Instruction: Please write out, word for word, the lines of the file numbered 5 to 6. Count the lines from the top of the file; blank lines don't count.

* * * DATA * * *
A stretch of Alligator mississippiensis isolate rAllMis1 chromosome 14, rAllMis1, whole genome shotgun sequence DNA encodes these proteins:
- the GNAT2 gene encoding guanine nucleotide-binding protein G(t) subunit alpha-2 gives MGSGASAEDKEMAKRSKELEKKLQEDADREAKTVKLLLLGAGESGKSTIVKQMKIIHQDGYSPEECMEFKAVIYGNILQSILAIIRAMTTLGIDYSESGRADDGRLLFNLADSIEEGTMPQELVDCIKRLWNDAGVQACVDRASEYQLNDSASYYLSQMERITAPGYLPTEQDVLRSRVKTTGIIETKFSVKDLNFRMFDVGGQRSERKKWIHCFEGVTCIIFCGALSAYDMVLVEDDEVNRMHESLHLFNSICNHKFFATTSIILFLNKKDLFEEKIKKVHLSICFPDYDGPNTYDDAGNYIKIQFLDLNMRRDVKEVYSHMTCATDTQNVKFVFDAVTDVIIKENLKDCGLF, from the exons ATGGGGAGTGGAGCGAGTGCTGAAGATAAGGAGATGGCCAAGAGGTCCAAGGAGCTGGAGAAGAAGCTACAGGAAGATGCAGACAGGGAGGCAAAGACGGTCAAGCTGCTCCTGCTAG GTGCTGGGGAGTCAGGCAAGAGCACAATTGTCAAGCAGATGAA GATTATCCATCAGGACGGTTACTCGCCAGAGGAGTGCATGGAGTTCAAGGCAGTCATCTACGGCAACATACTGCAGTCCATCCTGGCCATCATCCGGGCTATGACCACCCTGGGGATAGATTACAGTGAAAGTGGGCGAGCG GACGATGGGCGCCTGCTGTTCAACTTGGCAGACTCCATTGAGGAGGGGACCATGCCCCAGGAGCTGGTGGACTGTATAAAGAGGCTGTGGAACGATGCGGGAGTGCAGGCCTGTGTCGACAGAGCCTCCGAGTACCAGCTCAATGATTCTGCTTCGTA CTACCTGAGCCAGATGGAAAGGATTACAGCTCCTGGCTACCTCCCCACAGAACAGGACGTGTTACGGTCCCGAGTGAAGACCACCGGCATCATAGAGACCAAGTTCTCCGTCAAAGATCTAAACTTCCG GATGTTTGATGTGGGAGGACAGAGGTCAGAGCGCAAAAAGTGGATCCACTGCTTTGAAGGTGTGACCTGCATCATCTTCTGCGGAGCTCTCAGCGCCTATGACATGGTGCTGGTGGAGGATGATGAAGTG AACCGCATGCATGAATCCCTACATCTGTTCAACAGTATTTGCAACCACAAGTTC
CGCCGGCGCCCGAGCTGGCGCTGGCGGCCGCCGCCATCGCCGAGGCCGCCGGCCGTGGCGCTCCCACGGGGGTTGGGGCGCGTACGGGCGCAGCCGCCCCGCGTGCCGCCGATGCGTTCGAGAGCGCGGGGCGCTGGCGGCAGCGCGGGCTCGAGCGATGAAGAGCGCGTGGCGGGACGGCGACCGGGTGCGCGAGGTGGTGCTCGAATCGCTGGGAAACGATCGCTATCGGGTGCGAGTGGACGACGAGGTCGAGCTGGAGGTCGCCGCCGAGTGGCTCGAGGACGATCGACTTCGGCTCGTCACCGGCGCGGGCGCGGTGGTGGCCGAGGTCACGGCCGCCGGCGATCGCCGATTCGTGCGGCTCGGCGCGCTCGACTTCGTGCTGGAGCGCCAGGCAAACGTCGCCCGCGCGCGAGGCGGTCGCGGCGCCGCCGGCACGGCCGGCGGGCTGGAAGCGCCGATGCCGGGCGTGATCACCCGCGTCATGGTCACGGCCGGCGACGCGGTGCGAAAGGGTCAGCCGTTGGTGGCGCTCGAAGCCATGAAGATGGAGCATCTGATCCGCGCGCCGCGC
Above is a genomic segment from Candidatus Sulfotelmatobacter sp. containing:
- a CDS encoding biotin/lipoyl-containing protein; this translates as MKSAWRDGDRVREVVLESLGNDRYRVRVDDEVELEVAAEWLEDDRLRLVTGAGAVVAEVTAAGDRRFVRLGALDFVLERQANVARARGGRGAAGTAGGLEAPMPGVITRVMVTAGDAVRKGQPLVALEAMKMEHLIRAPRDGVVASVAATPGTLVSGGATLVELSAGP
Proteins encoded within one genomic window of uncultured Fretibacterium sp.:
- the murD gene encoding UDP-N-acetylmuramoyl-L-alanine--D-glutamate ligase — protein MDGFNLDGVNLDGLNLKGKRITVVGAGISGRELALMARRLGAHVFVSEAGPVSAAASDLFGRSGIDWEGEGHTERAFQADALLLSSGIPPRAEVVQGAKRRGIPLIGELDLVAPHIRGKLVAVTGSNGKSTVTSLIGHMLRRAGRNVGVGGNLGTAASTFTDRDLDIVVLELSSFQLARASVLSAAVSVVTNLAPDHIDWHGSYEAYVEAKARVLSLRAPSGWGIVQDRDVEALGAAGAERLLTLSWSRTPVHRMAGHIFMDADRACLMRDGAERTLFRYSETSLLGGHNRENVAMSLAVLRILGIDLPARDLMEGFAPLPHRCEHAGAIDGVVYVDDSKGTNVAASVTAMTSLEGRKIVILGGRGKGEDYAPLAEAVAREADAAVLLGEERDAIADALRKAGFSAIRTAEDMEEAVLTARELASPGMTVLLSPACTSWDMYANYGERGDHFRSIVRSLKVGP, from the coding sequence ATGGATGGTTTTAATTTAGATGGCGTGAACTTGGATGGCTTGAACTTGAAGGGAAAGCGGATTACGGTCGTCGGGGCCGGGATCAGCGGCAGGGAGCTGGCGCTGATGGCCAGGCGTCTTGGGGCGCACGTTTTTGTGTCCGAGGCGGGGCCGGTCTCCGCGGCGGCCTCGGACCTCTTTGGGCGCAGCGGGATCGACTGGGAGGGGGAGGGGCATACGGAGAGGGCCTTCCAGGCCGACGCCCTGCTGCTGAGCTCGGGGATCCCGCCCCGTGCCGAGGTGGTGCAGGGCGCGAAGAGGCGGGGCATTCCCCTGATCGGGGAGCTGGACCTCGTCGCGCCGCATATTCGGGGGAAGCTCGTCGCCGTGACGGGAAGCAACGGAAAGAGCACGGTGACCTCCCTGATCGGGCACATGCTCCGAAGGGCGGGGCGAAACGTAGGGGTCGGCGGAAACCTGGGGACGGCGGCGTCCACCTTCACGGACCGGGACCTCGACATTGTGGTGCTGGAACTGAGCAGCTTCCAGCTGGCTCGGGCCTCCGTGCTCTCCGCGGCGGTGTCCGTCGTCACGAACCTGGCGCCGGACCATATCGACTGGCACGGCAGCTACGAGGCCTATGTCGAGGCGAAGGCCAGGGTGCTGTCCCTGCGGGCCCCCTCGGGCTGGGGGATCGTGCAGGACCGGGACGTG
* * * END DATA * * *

- a CDS encoding biotin/lipoyl-containing protein; this translates as MKSAWRDGDRVREVVLESLGNDRYRVRVDDEVELEVAAEWLEDDRLRLVTGAGAVVAEVTAAGDRRFVRLGALDFVLERQANVARARGGRGAAGTAGGLEAPMPGVITRVMVTAGDAVRKGQPLVALEAMKMEHLIRAPRDGVVASVAATPGTLVSGGATLVELSAGP
Proteins encoded within one genomic window of uncultured Fretibacterium sp.: